Wheels

Since I am sick of Wheels
That jar my day,
Unto the hush that heals
I steal away.
Unto the core of Peace
Nature reveals,
I go to win release
From Wheels.

Let me beneath the moon
Take desert trail;
Or on some lost lagoon
Serenely sail;
Win to some peak the grey
Storm cloud conceals . . .
Life, let me get away
From Wheels!

Why was I born so late?
A skin-clad man


When Cold in the Earth

When cold in the earth lies the friend thou hast loved,
Be his faults and his follies forgot by thee then;
Or, if from their slumber the veil be removed,
Weep o'er them in silence, and close it again.
And oh! if 'tis pain to remember how far
From the pathways of light he was tempted to roam,
Be it bliss to remember that thou wert the star
That arose on his darkness, and guided him home.

From thee and thy innocent beauty first came
The revealings, that taught him true love to adore,


We May Roam Through This World

We may roam through this world, like a child at a feast,
Who but sips of a sweet, and then flies to the rest;
And, when pleasure begins to grow dull in the east,
We may order our wings and be off to the west:
But if hearts that feel, and eyes that smile,
Are the dearest gifts that heaven supplies,
We never need leave our own green isle,
For sensitive hearts, and for sun-bright eyes.
Then, remember, wherever your goblet is crown'd,
Through this world, whether eastward or westward you roam,


When Flora had O'erfret the Firth

QUHEN Flora had o'erfret the firth
   In May of every moneth queen;
Quhen merle and mavis singis with mirth
   Sweet melling in the shawis sheen;
   Quhen all luvaris rejoicit bene
And most desirous of their prey,
   I heard a lusty luvar mene
--'I luve, but I dare nocht assay!'

'Strong are the pains I daily prove,
   But yet with patience I sustene,
I am so fetterit with the luve
   Only of my lady sheen,
   Quhilk for her beauty micht be queen,
Nature so craftily alway


When I First Put This Uniform On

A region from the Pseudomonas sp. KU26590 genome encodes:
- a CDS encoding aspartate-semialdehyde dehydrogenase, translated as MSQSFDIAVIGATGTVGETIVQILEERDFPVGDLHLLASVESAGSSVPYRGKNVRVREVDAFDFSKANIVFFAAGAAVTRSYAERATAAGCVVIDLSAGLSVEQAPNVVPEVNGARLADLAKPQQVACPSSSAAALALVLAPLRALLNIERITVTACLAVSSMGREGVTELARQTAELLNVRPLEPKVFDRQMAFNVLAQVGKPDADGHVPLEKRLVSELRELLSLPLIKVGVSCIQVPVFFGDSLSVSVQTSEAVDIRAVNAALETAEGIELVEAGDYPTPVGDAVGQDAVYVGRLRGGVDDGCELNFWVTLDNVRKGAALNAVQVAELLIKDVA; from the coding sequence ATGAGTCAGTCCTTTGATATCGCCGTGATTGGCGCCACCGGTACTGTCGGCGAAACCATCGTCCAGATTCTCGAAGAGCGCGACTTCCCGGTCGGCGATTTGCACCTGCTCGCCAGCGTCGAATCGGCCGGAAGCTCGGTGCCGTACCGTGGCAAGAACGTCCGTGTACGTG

When I first put this uniform on,
I said, as I looked in the glass,
"It's one to a million
That any civilian
My figure and form will surpass.
Gold lace has a charm for the fair,
And I've plenty of that, and to spare,
While a lover's professions,
When uttered in Hessians,
Are eloquent everywhere!"
A fact that I counted upon,
When I first put this uniform on!

I said, when I first put it on,
"It is plain to the veriest dunce
That every beauty
Will feel it her duty


When Aurelia First I Courted

When Aurelia first I courted,
She had youth and beauty too,
Killing pleasures when she sported,
And her charms were ever new;
Conquering time doth now deceive her,
Which her glories did uphold,
All her arts can ne'er retrieve her,
Poor Aurelia's growing old.

The airy spirits which invited,
Are retir'd, and move no more,
And those eyes are now benighted,
Which were comets heretofore.
Want of these abate her merits,
Yet I've passion for her name,


What Shall I Do For the Land that Bred Me

What shall I do for the land that bred me,
Her homes and fields that folded and fed me?—
Be under her banner and live for her honour:
Under her banner I’ll live for her honour.
CHORUS. Under her banner live for her honour.

Not the pleasure, the pay, the plunder,
But country and flag, the flag I am under—
There is the shilling that finds me willing
To follow a banner and fight for honour.
CH. We follow her banner, we fight for her honour.

Call me England’s fame’s fond lover,


What Curious Dresses All Men Wear

What curious dresses all men wear!
The walker you met in a brown study,
The President smug in rotogravure,
The mannequin, the bathing beauty.

The bubble-dancer, the deep-sea diver,
The bureaucrat, the adulterer,
Hide private parts which I disclose
To those who know what a poem knows.


What Cowboys Know About Love

Last night on the sports channel
I watched the rodeo.
Those cowboys have it right;
the best and the beauty of it.
You cannot win, so you ride
for as long as you can and enjoy it.
When you dismount,
whether it be on your own or not,
it won't look pretty. You'll limp off.
But you'll feel good; your heart
will be pounding like it never has,
and walking away, one crazy step
after another, your ears will ring
with the loud approval
of those who never felt so good.



Wednesday, the Tete a Tete

DANCINDA.

"NO, fair DANCINDA, no; you strive in vain
"To calm my care and mitigate my pain ;
"If all my sighs, my cares, can fail to move,
"Ah! sooth me not with fruitless vows of love."

Thus STREPHON spoke. DANCINDA thus reply'd :
`What must I do to gratify your pride?
`Too well you know (ungrateful as thou art)
`How much you triumph in this tender heart;
`What proof of love remains for me to grant?
Yet still you teize me with some new complaint.
Oh ! would to heav'n ! -- but the fond wish is vain --


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